Dr. Bobby Hulme-Lippert
November 21, 2021
Two Virginians and an immigrant walk into a room
They emerge with a compromise
Having opened doors that were previously closed
The immigrant emerges with unprecedented financial power
A system he can shape however he wants
The Virginians emerge with the nation’s capital
And here’s the pièce de résistance
No one else was in the room where it happened
The room where it happened
The room where it happened
You all recognize that one? “The Room Where it Happened” is from the Tony award-winning musical Hamilton, which tells the story of Alexander Hamilton and our nation’s birth through the Revolutionary War. This particular song is talking about how some of the most powerful men of that time, including Hamilton, Madison, and Jefferson, they found ways to move the country forward – and while yes there were committees and votes and all that, the way the ball really moved forward on why our nation’s capital is in Washington DC and our financial system began is it did…that was behind the scenes in ‘Room where it happened” among the most powerful, the most influential.
The song goes on…
No one really knows how the game is played
The art of the trade
How the sausage gets made
We just assume that it happens
But no one else is in the room where it happens
“Are you the King of the Jews?” Pilate, this Governor of the Roman Empire, is asking Jesus. “Are you a ‘room where it happens guy?’”
Pilate could care less if Jesus is a religious person and that the powerful people in Jesus’s own religious community do not like him. That’s not a concern for Pilate. What is a concern is if Jesus is a king. A room where it happens, person. A person who has political power – military power, financial power, influential power, perhaps power to blackmail others. Power to get things done, power to change things. That kind of person would worry Pilate – the Roman Empire will not stand for a political threat.
“Are you the King of the Jews?” Jesus answered, “Do you ask this on your own, or did others tell you about me?”
It’s a strange response. It’s neither a yes nor a no but rather a somewhat surprising and confusing question. Perhaps because the honest answer to Pilate’s question is surprising and confusing…Jesus is a king but also not at all in the way Pilate imagines.
Pilate replies in a way that tries to just get to the point:“ I am not a Jew, am I? Your own nation and the chief priests have handed you over to me. What have you done?” (And again, implied – is anything you have done kingly? Room where it happens kind of power, leverage, ability?)
“My kingdom is not from this world. If my kingdom were from this world, my followers would be fighting to keep me from being handed over to the Jews. But as it is, my kingdom is not from here.”
Jesus is clear that, yes, he has a kingdom. So, ‘king’ works.
But also no, he is not a king in the way we normally think about power. The kings Pilate has in mind use force to get their way. They use military, they use money, they use most any means to ensure things go as desired…
“My kingdom is not from this world.” “So you are a king?” Pilate is still trying to pin down a clear answer, and quite frankly so are we at this point, I think. “So if Jesus, you are not leading a kingdom that operates in the same way as all the governments and powers and presidents and senators and political folks…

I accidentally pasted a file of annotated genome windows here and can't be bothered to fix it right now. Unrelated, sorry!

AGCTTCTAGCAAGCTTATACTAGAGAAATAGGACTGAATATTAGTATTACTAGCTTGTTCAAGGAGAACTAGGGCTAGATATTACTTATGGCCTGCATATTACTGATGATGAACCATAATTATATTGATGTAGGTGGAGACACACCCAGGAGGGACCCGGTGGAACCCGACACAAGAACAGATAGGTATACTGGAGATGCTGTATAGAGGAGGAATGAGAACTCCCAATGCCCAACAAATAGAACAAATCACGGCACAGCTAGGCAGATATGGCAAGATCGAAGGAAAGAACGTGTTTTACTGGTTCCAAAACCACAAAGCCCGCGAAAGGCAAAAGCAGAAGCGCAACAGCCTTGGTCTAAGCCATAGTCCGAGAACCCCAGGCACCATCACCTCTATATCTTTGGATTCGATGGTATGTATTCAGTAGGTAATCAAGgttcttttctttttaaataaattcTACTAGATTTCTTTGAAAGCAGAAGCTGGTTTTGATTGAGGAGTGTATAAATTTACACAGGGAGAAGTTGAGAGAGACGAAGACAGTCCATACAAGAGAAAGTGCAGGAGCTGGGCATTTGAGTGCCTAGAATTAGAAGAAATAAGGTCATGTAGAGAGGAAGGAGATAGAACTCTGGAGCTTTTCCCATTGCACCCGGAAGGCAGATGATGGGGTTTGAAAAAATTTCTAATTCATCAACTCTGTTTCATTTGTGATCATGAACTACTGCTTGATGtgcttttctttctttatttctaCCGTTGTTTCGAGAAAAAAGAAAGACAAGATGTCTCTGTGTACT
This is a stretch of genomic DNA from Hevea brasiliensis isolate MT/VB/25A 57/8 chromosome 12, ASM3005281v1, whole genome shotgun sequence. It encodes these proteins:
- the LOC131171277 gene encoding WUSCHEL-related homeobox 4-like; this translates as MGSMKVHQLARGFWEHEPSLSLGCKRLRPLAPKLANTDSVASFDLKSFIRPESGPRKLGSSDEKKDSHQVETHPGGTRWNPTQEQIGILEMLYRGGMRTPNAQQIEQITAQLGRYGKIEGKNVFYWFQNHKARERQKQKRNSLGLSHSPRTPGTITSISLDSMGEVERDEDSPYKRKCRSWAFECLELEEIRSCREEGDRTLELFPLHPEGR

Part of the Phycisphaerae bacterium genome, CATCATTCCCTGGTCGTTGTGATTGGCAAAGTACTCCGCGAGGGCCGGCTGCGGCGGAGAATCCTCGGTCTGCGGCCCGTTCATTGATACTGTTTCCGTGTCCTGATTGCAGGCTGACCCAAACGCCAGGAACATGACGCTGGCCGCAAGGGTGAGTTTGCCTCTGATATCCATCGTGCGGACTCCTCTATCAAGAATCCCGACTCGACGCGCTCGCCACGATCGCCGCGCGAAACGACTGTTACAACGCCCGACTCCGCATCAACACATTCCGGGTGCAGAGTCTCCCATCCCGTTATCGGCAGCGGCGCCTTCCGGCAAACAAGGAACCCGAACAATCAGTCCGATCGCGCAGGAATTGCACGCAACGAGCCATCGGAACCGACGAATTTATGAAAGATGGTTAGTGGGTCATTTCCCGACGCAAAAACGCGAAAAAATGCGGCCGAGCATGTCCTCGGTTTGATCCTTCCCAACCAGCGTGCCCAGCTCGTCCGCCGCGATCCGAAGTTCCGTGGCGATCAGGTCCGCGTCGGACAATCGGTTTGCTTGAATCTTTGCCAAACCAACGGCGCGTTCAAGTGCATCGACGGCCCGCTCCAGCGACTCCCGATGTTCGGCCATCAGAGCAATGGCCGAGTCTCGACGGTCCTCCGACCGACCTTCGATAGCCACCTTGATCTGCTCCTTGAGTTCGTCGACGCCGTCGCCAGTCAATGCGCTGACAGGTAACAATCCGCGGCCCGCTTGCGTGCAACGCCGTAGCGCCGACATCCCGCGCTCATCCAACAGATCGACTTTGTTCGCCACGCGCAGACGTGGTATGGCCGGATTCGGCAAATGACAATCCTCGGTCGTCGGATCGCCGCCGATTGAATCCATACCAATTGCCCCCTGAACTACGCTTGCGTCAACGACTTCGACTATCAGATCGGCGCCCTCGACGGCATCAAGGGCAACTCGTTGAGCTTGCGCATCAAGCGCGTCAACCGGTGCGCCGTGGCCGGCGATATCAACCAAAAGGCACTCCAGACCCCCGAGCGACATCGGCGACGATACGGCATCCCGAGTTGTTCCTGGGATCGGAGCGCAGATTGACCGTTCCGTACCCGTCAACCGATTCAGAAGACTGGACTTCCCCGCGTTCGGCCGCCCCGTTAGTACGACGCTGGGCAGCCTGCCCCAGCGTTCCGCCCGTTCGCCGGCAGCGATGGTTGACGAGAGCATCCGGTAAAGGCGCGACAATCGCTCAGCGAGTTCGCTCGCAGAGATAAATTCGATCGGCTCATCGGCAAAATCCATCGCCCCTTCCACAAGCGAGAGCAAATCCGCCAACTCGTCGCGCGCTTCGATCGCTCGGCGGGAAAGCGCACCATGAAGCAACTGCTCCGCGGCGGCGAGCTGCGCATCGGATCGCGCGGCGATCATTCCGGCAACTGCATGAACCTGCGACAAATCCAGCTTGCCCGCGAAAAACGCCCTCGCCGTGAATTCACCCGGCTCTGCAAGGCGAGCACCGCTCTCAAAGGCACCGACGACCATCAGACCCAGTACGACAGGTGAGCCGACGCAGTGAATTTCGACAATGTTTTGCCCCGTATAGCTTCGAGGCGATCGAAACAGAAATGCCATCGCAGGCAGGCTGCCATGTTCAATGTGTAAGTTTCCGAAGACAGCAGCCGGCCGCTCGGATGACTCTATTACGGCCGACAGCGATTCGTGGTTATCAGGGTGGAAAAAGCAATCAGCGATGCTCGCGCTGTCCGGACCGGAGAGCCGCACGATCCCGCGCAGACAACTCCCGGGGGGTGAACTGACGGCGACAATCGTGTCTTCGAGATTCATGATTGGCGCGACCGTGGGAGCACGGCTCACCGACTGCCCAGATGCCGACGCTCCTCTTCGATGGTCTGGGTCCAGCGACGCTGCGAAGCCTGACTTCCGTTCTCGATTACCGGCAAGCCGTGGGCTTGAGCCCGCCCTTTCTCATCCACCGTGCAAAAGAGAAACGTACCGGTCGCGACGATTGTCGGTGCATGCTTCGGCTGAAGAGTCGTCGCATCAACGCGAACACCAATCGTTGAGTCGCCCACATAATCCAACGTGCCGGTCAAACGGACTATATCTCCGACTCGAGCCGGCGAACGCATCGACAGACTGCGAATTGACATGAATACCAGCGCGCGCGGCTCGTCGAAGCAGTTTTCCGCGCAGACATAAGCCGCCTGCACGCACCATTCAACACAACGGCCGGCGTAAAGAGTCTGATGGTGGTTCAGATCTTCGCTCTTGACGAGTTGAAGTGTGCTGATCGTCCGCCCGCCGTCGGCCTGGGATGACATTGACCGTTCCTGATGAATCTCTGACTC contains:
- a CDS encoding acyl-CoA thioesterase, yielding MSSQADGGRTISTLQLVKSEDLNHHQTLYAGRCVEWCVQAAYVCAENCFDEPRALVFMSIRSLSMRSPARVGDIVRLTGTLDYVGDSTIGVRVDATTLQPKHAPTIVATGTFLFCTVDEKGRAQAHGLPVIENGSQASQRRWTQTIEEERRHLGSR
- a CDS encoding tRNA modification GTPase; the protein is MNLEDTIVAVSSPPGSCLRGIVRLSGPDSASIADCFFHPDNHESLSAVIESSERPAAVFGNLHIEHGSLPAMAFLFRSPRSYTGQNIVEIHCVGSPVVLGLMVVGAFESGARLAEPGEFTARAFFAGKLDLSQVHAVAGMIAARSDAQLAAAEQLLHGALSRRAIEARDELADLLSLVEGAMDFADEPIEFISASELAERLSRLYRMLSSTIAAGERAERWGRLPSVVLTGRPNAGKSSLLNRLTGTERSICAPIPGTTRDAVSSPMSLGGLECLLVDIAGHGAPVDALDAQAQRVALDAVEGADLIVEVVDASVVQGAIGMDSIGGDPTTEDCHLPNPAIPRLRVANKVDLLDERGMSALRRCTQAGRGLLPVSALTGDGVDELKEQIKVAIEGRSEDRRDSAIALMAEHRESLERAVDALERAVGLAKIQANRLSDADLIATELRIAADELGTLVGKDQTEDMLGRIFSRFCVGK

- What does your kingdom look like?
- Where is it?
- How does its power work?”
Jesus answered, “You say that I am a king. For this, I was born, and for this I came into the world, to testify to the truth. Everyone who belongs to the truth listens to my voice.”
“Everyone who belongs to the truth listens to my voice.” And finally, we get a glimpse of where and how Jesus’s kingdom unfolds on earth. Everyone who listens to Jesus – which means everyone who hears his voice and acts on that voice – that is where his kingdom unfolds. If you want to see Jesus’s kingdom, look for those who are listening to him. If you want to understand the way his kingdom works, look for those who listen to him.
Perhaps Pilate would have been wise to ask Jesus to share a few of Jesus’ teachings so that Pilate might better appreciate just what kind of words his followers are hearing and enacting so that Pilate could better appreciate this kingdom he is up against. Pilate does not ask that question. But we can.
“Jesus, remind us again, what are the words of yours that we are to hear and obey? The words that when heard and enacted…show forth your kingdom on earth as it is in heaven?” What your words again? Help us hear your voice.”
Blessed are you who are poor, for yours is the kingdom of heaven.
Love your enemies. And pray for those who persecute you.
Whoever wants to become great among you must be your servant…For even the Son of Man did not come to be served, but to serve, and to give his life as a ransom for many.”
If you try to hang on to your life, you will lose it. But if you give up your life for my sake and for the sake of the Good News, you will save it.
And when you stand praying, if you hold anything against anyone, forgive them, so that your Father in heaven may forgive you your sins.
Do to others what you would have them do to you.
He has anointed me to set the oppressed free.